DENTAL DISORDERS

Post Extraction Bleeding

Bleeding socket can be primary (occurring within first 24 hours post extraction) or secondary (occurring beyond
24 hours post extraction)

Causes

  • Disturbing the blood clot by the patient through rinsing or inadequate compression on the gauze
  • Bony/tooth remnants
  • Physical exercise following extraction
  • Bleeding disorder of patient
  • Medication (e.g. aspirin or anticoagulants)

Clinical features

  • Active bleeding from the socket
  • The socket may or may not have a blood clot
  • If patient has lost significant amount of blood; decreased pulse rate, hypotension, dehydration may be present
  • Traumatic area of surrounding bone of the socket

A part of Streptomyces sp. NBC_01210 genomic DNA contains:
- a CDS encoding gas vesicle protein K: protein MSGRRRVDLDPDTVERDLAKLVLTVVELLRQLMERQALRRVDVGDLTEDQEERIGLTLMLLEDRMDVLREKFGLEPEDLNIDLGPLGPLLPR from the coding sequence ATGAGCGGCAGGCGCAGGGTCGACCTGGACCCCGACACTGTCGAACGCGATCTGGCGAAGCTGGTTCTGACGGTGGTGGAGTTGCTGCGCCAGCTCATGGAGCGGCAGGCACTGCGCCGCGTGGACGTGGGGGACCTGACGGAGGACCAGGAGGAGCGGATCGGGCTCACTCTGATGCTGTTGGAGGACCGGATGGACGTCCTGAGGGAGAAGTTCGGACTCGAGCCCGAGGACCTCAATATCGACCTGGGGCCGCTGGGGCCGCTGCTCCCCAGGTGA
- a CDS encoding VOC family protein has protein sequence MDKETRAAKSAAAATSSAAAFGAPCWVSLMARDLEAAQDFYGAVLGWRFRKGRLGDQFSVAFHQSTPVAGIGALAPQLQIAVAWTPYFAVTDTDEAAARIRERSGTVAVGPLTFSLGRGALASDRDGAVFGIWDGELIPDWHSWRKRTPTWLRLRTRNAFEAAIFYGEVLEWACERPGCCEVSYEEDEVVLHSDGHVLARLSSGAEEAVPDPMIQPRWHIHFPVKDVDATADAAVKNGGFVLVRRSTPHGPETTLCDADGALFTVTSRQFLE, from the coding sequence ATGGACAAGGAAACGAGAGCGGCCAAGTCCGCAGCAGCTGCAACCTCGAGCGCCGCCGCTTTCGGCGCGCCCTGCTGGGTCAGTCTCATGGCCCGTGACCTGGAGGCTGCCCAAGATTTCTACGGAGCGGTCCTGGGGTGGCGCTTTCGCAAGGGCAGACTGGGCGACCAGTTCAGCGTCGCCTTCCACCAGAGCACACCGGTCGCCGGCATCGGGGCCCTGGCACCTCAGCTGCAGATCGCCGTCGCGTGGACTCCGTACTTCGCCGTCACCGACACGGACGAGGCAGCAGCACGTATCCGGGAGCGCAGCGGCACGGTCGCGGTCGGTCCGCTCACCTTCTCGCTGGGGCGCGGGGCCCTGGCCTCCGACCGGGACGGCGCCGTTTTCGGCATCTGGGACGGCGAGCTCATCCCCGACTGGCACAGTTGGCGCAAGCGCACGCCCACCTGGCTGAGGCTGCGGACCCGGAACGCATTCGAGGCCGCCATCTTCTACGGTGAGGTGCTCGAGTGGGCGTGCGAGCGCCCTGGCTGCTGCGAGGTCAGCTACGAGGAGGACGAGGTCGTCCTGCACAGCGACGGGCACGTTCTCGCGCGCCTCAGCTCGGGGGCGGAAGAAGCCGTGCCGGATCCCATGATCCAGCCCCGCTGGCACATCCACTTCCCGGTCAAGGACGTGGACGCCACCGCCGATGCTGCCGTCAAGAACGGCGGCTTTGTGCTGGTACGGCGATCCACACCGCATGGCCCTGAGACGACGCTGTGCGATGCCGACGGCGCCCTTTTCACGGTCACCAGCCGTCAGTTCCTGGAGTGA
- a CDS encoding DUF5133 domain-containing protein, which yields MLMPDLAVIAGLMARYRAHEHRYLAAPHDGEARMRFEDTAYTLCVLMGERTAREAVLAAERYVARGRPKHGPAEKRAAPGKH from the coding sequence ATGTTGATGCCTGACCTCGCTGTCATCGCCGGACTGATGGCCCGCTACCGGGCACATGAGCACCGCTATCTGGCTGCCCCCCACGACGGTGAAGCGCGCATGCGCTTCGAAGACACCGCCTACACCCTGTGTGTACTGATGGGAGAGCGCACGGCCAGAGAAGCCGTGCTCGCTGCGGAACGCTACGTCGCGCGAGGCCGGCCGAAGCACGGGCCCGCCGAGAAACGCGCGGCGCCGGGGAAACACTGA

• Features of infection or trauma in secondary bleeding

MANAGEMENT

General measures

  • Restore airway, breathing and circulation if necessary
  • Check blood pressure and pulse
  • Clear any clot present and examine the socket to identify source of bleeding
  • If the bleeding is from soft tissue (which is common) remove any foreign body like bone
    spicule if found, smoothen any sharp edges
  • Suture the wound only if necessary
  • Check and repack the socket with gauze
    • Tell patient to bite on gauze pack for 30 minutes, not to rinse or eat hot foods on that day; at least
      for 12 hours, and avoid touching the wound

Medicines

  • Lignocaine 2% with adrenaline 1:80,000 IU (specialist use only)
  • Paracetamol 1 g every 8 hours
  • Or diclofenac 50 mg every 8 hours
  • Tranexamic acid 500 mg every 8 hours for first 24 hours if bleeding is persistent
  • IV fluids (0.9% sodium chloride or Ringer’s lactate) if dehydrated
  • Consider blood transfusion if Hb decreases to <7 g/dL in an otherwise healthy patient before
    extraction

If bleeding continues after 24 hours

  • Consult a haematologist or physician for further management